So when you see "high" you don't know if this is a consonant class, a tone marker, or a syllable tone. Recipe for confusion. My first step was to replace this terminology with something both more vivid and non-redundant. In our new system, the terminology runs as follows:

1. Colors represent consonant tone classes.  "Red" replaces "high", "black" replaces "mid", and "blue" replaces "low". This is in line with my system for memorizing the Thai consonants.

2. Verbs of motion represent syllable tones. "Flying" replaces "high", "falling" replaces "falling". (Hey look, it's the same! Also likewise for "rising".) "Walking" replaces "mid" and "crawling" replaces "low".

3. Animals represent syllable types. "Live" syllables become "lions". Dead syllables become "dogs". We have "long dogs" and "short dogs". Fuller explanation comes below.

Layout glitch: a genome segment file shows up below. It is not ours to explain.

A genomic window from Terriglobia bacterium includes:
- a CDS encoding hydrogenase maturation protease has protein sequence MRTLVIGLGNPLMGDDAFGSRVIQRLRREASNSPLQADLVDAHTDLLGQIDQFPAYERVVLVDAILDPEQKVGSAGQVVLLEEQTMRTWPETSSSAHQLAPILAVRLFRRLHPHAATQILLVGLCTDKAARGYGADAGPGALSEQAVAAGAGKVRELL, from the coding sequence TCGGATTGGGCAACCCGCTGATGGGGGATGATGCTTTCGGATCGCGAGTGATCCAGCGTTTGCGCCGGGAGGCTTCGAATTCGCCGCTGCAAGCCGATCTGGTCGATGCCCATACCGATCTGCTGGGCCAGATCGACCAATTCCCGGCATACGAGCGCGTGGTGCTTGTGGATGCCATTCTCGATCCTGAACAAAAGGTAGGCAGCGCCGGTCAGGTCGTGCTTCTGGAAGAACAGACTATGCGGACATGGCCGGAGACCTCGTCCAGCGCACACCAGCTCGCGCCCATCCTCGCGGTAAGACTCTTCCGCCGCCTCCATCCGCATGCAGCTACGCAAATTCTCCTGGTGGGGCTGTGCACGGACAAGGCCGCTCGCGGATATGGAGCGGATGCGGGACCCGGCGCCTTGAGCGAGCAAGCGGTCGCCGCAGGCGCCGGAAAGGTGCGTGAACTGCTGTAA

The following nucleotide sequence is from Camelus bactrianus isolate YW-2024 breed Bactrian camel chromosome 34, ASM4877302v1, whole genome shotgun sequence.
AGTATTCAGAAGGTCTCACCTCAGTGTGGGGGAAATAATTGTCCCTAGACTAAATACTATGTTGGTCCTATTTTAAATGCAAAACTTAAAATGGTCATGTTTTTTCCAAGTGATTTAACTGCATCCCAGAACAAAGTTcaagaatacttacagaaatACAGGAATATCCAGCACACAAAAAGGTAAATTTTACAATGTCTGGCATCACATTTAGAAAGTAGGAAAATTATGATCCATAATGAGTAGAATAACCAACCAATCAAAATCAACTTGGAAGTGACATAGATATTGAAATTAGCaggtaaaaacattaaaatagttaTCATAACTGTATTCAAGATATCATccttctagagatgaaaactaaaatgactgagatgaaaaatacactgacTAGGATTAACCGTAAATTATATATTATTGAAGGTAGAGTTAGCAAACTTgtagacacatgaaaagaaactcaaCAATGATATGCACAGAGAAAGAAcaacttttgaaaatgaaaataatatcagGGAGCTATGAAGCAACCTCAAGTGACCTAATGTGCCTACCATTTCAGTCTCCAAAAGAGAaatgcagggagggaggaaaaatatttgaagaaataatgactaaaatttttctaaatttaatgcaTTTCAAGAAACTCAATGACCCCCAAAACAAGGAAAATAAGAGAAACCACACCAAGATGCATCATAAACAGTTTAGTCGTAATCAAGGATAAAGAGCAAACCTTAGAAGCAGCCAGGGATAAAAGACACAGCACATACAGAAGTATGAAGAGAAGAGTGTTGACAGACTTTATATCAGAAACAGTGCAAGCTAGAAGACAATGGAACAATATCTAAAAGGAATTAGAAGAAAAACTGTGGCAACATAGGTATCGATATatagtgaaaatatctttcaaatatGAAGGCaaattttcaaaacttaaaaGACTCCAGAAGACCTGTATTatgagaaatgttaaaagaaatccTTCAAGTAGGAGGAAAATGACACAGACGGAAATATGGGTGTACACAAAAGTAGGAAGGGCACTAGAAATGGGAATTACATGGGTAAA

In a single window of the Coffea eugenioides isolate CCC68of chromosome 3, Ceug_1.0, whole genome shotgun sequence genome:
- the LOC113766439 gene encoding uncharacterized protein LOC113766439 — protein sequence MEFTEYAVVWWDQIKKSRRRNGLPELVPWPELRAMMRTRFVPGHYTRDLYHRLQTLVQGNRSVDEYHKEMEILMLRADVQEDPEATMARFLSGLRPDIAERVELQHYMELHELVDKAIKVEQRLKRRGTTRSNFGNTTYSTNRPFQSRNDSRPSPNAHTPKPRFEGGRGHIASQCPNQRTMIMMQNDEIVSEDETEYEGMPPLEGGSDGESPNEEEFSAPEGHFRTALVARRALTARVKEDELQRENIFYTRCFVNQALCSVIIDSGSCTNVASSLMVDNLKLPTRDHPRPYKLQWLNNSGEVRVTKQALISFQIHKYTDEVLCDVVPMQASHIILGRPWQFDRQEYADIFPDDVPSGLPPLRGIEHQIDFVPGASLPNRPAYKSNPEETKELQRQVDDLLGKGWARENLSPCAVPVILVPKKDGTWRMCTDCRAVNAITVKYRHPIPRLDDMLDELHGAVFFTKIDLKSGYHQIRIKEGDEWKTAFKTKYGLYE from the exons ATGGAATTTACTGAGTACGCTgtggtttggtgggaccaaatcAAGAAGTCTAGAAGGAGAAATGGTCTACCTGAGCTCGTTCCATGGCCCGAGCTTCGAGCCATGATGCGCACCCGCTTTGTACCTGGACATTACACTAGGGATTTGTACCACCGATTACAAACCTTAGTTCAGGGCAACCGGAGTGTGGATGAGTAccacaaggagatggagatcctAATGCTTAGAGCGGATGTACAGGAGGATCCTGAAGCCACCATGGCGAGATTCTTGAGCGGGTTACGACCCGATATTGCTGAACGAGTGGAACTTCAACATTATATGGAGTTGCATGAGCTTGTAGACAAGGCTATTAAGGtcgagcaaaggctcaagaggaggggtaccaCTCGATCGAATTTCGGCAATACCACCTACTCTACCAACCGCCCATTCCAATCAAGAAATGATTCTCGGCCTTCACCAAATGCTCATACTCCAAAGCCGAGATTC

4. And conveyances (so to speak) represent the tone markers. For example the "wings" tone marker is associated with the "flying" syllable tone.

Tones for unmarked syllables

Here are the rules for unmarked syllables:

Lions walk, but….
Red lions rise.
Dogs crawl, but….
Long blue dogs fall.
And short blue dogs fly.

Perhaps some explanation is in order…

I won’t go into much detail on the syllable tones as such; see this Wikipedia diagram for a graphic representation, or this nice video from Benny Lewis. As names go, these are pretty good, each being a rough description of the corresponding tone contour. Keep in mind, for syllable tones:


Now to the “colors.” Thai consonants come in three categories, the main function of which appears to be giving clues as to tones. For example, we could think of ข and ค as two different versions of “K”, which impart different tones (not always the same) to the syllables they head. For example, ขา is pronounced something like “kah” with a mid tone and คา is pronounced exactly the same, except with a rising tone. Again, the “color” of the consonant is merely one of several factors determining the tone of the syllable.
The traditional names for these three categories are “high”, “mid”, and “low.” (Note that in the Wikipedia table, these are the headings of the three columns.)